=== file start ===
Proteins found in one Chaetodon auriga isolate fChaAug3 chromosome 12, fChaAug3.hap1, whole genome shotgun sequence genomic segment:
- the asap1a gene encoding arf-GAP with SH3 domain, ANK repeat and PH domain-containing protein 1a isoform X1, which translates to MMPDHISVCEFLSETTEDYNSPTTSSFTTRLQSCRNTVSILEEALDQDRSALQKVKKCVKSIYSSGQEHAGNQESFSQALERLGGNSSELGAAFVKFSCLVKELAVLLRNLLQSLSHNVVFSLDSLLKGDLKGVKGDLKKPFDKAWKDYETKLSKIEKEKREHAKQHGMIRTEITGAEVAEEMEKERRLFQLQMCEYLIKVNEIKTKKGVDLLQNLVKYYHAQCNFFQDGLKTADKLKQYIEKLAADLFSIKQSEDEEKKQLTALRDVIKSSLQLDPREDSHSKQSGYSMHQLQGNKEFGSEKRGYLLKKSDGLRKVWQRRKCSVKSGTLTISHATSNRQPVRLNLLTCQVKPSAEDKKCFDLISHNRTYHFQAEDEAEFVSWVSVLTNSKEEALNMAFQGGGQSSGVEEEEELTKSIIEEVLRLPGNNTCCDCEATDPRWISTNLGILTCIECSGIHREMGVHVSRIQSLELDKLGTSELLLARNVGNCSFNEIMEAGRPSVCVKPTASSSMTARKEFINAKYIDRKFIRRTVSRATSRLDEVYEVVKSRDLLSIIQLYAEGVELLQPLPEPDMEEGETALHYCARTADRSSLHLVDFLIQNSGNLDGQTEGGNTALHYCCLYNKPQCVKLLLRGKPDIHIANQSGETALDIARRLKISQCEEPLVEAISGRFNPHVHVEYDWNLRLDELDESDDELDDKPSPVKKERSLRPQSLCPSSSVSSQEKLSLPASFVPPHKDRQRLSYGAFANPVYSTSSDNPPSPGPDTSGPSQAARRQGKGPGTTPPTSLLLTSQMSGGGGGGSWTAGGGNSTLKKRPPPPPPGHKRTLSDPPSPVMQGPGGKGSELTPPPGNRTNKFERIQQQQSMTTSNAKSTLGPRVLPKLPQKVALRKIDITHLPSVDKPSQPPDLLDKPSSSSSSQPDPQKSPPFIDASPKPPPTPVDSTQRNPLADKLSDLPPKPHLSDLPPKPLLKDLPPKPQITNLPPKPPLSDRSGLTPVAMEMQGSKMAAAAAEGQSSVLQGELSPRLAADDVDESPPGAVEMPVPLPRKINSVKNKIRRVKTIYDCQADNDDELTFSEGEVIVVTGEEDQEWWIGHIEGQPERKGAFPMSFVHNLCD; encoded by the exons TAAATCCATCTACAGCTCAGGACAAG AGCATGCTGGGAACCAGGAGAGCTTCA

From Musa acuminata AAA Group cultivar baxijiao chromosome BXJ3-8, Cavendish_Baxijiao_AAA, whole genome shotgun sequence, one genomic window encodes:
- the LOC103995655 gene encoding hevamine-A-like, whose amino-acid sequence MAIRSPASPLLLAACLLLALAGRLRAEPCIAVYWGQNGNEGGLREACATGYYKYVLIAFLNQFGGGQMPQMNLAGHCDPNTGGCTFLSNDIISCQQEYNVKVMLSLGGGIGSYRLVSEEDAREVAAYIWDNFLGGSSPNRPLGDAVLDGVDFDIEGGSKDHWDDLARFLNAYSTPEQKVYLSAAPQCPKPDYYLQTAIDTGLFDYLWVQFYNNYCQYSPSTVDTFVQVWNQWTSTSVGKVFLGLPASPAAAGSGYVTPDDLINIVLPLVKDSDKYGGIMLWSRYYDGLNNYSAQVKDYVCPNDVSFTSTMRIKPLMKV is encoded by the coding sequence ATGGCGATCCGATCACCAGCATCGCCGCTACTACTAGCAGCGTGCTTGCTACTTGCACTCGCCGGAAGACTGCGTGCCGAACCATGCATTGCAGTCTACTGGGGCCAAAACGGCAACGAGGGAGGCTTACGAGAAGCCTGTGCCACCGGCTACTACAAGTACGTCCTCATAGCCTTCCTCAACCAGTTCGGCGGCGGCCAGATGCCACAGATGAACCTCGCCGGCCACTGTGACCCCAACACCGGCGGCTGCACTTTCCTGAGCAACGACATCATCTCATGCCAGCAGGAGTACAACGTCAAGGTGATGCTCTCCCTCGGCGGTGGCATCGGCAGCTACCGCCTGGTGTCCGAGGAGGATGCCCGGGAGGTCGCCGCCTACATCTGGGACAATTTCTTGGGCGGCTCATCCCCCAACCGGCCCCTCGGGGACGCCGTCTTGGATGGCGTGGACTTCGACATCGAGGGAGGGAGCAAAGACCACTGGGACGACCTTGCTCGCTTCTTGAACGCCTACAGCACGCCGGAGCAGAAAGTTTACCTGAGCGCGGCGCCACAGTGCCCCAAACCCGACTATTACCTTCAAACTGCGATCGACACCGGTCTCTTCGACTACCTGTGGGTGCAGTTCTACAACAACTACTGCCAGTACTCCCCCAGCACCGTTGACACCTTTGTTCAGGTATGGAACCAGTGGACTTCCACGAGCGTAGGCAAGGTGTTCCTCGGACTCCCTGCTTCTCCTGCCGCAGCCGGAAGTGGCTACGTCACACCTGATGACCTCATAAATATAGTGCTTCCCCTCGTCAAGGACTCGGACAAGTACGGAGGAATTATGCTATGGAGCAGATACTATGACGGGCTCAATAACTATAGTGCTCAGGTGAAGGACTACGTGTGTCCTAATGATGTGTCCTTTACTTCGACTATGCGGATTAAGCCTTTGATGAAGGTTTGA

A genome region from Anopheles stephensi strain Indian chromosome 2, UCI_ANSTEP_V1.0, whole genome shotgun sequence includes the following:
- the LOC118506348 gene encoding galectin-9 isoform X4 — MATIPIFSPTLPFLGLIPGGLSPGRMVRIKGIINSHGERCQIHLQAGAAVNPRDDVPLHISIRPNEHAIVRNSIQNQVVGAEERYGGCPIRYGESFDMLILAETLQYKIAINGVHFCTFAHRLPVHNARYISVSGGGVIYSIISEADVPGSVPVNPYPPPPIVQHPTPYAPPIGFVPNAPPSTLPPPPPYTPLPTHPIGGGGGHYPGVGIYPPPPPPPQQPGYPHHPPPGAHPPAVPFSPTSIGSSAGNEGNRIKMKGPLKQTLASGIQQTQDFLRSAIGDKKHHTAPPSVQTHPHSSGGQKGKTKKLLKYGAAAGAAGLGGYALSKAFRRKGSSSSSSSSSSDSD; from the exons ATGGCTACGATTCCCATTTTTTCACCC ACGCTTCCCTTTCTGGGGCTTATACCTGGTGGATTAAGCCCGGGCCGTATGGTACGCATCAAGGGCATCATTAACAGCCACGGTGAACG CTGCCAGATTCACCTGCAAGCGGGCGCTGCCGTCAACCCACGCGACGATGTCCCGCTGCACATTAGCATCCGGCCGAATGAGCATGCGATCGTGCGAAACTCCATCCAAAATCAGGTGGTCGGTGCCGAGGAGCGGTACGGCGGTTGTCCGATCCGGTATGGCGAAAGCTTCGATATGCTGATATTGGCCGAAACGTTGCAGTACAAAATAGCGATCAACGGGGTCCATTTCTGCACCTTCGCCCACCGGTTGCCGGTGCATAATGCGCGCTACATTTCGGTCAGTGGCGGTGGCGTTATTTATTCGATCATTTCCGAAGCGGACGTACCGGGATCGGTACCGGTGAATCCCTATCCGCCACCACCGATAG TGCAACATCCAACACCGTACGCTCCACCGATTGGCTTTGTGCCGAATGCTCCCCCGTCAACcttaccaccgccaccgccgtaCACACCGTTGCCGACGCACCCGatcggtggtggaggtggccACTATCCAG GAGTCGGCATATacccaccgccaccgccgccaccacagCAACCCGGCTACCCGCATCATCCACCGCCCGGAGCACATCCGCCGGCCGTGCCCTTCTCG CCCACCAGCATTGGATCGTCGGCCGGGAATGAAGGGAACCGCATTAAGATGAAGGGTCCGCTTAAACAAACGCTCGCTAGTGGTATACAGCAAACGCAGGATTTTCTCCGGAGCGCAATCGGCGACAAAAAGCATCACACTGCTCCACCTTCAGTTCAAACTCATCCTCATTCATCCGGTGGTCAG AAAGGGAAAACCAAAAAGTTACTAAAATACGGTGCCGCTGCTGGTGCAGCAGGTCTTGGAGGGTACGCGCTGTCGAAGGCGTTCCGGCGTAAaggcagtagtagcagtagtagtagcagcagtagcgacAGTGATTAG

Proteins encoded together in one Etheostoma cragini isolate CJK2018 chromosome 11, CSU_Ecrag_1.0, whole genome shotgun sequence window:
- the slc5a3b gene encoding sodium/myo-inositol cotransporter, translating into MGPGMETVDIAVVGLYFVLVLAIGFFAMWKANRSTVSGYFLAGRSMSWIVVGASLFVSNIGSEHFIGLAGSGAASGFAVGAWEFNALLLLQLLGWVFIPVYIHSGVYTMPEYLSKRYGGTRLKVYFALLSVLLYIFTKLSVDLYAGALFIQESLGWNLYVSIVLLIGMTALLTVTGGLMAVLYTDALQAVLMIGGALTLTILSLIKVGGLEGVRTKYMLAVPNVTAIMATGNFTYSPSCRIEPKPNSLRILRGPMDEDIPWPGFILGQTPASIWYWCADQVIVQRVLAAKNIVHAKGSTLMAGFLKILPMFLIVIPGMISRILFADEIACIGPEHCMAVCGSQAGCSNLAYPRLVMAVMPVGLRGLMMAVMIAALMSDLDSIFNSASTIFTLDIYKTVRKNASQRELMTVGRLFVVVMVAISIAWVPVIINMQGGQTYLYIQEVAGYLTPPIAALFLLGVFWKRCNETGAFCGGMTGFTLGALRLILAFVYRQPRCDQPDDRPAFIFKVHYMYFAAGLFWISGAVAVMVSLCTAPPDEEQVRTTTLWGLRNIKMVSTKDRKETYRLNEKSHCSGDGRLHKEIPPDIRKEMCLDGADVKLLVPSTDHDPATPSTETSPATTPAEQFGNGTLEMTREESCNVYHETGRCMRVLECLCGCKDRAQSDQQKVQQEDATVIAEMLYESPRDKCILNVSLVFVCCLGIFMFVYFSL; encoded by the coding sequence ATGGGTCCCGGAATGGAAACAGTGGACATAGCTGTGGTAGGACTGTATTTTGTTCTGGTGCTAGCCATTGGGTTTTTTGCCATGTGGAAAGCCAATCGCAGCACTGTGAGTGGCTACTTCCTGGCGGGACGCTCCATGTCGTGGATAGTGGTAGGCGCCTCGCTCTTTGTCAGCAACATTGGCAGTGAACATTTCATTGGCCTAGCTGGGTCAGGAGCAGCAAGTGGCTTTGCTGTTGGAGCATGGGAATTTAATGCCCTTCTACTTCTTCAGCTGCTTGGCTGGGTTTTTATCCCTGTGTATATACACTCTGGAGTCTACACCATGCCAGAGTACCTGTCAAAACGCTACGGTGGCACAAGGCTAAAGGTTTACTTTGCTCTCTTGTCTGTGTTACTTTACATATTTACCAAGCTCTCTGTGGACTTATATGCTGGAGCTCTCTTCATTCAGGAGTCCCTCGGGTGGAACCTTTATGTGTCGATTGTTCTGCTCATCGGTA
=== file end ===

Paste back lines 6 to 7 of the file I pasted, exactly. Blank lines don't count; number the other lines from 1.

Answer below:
- the LOC118506348 gene encoding galectin-9 isoform X4 — MATIPIFSPTLPFLGLIPGGLSPGRMVRIKGIINSHGERCQIHLQAGAAVNPRDDVPLHISIRPNEHAIVRNSIQNQVVGAEERYGGCPIRYGESFDMLILAETLQYKIAINGVHFCTFAHRLPVHNARYISVSGGGVIYSIISEADVPGSVPVNPYPPPPIVQHPTPYAPPIGFVPNAPPSTLPPPPPYTPLPTHPIGGGGGHYPGVGIYPPPPPPPQQPGYPHHPPPGAHPPAVPFSPTSIGSSAGNEGNRIKMKGPLKQTLASGIQQTQDFLRSAIGDKKHHTAPPSVQTHPHSSGGQKGKTKKLLKYGAAAGAAGLGGYALSKAFRRKGSSSSSSSSSSDSD; from the exons ATGGCTACGATTCCCATTTTTTCACCC ACGCTTCCCTTTCTGGGGCTTATACCTGGTGGATTAAGCCCGGGCCGTATGGTACGCATCAAGGGCATCATTAACAGCCACGGTGAACG CTGCCAGATTCACCTGCAAGCGGGCGCTGCCGTCAACCCACGCGACGATGTCCCGCTGCACATTAGCATCCGGCCGAATGAGCATGCGATCGTGCGAAACTCCATCCAAAATCAGGTGGTCGGTGCCGAGGAGCGGTACGGCGGTTGTCCGATCCGGTATGGCGAAAGCTTCGATATGCTGATATTGGCCGAAACGTTGCAGTACAAAATAGCGATCAACGGGGTCCATTTCTGCACCTTCGCCCACCGGTTGCCGGTGCATAATGCGCGCTACATTTCGGTCAGTGGCGGTGGCGTTATTTATTCGATCATTTCCGAAGCGGACGTACCGGGATCGGTACCGGTGAATCCCTATCCGCCACCACCGATAG TGCAACATCCAACACCGTACGCTCCACCGATTGGCTTTGTGCCGAATGCTCCCCCGTCAACcttaccaccgccaccgccgtaCACACCGTTGCCGACGCACCCGatcggtggtggaggtggccACTATCCAG GAGTCGGCATATacccaccgccaccgccgccaccacagCAACCCGGCTACCCGCATCATCCACCGCCCGGAGCACATCCGCCGGCCGTGCCCTTCTCG CCCACCAGCATTGGATCGTCGGCCGGGAATGAAGGGAACCGCATTAAGATGAAGGGTCCGCTTAAACAAACGCTCGCTAGTGGTATACAGCAAACGCAGGATTTTCTCCGGAGCGCAATCGGCGACAAAAAGCATCACACTGCTCCACCTTCAGTTCAAACTCATCCTCATTCATCCGGTGGTCAG AAAGGGAAAACCAAAAAGTTACTAAAATACGGTGCCGCTGCTGGTGCAGCAGGTCTTGGAGGGTACGCGCTGTCGAAGGCGTTCCGGCGTAAaggcagtagtagcagtagtagtagcagcagtagcgacAGTGATTAG

Proteins encoded together in one Etheostoma cragini isolate CJK2018 chromosome 11, CSU_Ecrag_1.0, whole genome shotgun sequence window: